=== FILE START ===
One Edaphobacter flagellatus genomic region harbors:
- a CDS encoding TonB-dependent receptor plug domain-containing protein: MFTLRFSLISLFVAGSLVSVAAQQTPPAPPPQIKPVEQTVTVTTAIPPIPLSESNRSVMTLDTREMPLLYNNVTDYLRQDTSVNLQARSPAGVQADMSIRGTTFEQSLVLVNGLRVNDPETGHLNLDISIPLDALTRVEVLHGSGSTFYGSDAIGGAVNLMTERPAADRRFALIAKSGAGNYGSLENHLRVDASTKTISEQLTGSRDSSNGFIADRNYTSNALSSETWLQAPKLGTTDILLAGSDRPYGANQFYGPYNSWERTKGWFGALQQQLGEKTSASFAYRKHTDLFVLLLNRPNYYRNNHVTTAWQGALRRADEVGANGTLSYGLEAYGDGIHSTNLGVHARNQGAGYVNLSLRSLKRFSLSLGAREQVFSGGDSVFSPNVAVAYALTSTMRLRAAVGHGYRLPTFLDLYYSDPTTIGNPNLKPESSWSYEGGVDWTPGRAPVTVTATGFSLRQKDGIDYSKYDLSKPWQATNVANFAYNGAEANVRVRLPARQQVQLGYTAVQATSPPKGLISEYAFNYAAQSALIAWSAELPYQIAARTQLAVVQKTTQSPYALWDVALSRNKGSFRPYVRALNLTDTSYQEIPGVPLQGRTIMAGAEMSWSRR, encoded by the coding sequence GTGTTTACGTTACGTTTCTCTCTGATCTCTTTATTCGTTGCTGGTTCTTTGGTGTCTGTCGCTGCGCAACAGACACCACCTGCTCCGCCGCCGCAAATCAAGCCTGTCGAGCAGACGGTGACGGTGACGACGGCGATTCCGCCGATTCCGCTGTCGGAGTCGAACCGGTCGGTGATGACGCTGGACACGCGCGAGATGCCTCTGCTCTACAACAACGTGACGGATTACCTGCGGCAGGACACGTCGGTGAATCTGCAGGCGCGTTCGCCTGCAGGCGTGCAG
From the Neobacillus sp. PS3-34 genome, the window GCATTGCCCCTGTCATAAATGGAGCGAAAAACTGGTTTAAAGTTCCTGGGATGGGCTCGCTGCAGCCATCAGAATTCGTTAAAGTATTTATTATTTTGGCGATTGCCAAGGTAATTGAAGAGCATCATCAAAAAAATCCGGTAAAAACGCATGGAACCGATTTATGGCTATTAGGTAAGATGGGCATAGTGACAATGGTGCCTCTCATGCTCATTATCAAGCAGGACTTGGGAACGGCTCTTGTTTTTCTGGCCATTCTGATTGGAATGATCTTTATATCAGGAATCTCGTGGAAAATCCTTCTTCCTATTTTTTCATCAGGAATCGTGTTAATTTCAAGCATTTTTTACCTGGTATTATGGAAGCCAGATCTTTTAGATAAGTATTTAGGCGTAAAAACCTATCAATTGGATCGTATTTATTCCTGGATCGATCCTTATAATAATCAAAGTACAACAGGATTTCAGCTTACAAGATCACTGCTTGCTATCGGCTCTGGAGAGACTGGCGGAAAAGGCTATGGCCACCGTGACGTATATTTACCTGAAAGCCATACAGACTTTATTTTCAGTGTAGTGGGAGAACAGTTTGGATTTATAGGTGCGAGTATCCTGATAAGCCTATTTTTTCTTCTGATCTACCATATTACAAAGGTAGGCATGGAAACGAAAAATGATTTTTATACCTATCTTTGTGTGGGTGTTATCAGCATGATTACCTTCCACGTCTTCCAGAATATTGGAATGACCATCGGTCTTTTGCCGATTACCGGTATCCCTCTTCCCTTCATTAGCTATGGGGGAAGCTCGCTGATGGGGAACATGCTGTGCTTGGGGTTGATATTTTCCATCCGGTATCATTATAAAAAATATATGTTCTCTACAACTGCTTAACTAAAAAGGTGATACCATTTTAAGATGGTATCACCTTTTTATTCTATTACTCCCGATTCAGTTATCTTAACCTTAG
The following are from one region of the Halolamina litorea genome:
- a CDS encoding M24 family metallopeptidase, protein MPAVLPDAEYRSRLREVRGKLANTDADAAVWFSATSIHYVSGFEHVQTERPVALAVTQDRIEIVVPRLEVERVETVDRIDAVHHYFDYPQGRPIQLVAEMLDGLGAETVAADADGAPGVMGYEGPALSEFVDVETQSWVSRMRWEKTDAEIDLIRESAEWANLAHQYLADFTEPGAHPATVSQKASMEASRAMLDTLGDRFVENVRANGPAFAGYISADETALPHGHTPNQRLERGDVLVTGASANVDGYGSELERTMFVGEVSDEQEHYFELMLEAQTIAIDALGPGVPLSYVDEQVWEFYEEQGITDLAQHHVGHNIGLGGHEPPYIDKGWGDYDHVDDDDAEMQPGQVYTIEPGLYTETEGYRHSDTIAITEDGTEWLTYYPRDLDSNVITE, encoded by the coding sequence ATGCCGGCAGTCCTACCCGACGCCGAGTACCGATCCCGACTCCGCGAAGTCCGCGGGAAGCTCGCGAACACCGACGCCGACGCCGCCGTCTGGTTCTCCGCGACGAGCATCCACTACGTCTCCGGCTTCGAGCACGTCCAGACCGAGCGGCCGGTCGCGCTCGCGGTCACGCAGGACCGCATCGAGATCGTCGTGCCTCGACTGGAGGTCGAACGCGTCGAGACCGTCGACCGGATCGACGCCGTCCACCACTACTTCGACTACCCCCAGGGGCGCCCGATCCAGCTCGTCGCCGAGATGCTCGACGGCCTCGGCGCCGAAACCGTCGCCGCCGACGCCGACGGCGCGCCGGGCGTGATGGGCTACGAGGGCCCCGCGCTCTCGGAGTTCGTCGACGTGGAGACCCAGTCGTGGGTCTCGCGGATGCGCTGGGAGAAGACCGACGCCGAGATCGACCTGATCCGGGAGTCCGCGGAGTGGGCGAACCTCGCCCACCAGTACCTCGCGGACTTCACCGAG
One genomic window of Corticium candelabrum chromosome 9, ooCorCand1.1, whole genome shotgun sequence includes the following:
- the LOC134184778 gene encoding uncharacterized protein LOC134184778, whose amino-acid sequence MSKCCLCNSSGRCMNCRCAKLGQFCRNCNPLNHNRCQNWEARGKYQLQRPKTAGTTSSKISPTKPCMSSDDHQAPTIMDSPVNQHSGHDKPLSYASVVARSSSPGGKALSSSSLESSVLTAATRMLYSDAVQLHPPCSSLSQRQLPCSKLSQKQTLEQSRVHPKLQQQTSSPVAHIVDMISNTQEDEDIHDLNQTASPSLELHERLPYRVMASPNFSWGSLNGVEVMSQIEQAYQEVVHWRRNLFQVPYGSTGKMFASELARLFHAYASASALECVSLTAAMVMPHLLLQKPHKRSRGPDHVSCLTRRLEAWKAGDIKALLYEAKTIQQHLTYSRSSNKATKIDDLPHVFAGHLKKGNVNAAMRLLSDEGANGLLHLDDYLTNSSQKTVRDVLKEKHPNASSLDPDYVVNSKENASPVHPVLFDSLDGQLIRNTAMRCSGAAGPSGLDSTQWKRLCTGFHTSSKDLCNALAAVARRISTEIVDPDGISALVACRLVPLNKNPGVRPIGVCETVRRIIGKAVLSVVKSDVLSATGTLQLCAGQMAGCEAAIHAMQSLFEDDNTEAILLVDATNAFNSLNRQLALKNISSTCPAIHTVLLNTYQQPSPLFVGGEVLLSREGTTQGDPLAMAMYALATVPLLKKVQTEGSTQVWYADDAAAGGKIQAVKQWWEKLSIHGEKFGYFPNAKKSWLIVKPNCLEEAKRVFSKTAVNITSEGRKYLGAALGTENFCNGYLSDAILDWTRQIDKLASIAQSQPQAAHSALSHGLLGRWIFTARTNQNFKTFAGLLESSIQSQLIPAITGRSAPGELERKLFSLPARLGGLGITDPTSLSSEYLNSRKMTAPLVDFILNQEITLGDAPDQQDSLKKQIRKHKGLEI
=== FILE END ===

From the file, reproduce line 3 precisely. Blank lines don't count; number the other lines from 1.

From the Neobacillus sp. PS3-34 genome, the window GCATTGCCCCTGTCATAAATGGAGCGAAAAACTGGTTTAAAGTTCCTGGGATGGGCTCGCTGCAGCCATCAGAATTCGTTAAAGTATTTATTATTTTGGCGATTGCCAAGGTAATTGAAGAGCATCATCAAAAAAATCCGGTAAAAACGCATGGAACCGATTTATGGCTATTAGGTAAGATGGGCATAGTGACAATGGTGCCTCTCATGCTCATTATCAAGCAGGACTTGGGAACGGCTCTTGTTTTTCTGGCCATTCTGATTGGAATGATCTTTATATCAGGAATCTCGTGGAAAATCCTTCTTCCTATTTTTTCATCAGGAATCGTGTTAATTTCAAGCATTTTTTACCTGGTATTATGGAAGCCAGATCTTTTAGATAAGTATTTAGGCGTAAAAACCTATCAATTGGATCGTATTTATTCCTGGATCGATCCTTATAATAATCAAAGTACAACAGGATTTCAGCTTACAAGATCACTGCTTGCTATCGGCTCTGGAGAGACTGGCGGAAAAGGCTATGGCCACCGTGACGTATATTTACCTGAAAGCCATACAGACTTTATTTTCAGTGTAGTGGGAGAACAGTTTGGATTTATAGGTGCGAGTATCCTGATAAGCCTATTTTTTCTTCTGATCTACCATATTACAAAGGTAGGCATGGAAACGAAAAATGATTTTTATACCTATCTTTGTGTGGGTGTTATCAGCATGATTACCTTCCACGTCTTCCAGAATATTGGAATGACCATCGGTCTTTTGCCGATTACCGGTATCCCTCTTCCCTTCATTAGCTATGGGGGAAGCTCGCTGATGGGGAACATGCTGTGCTTGGGGTTGATATTTTCCATCCGGTATCATTATAAAAAATATATGTTCTCTACAACTGCTTAACTAAAAAGGTGATACCATTTTAAGATGGTATCACCTTTTTATTCTATTACTCCCGATTCAGTTATCTTAACCTTAG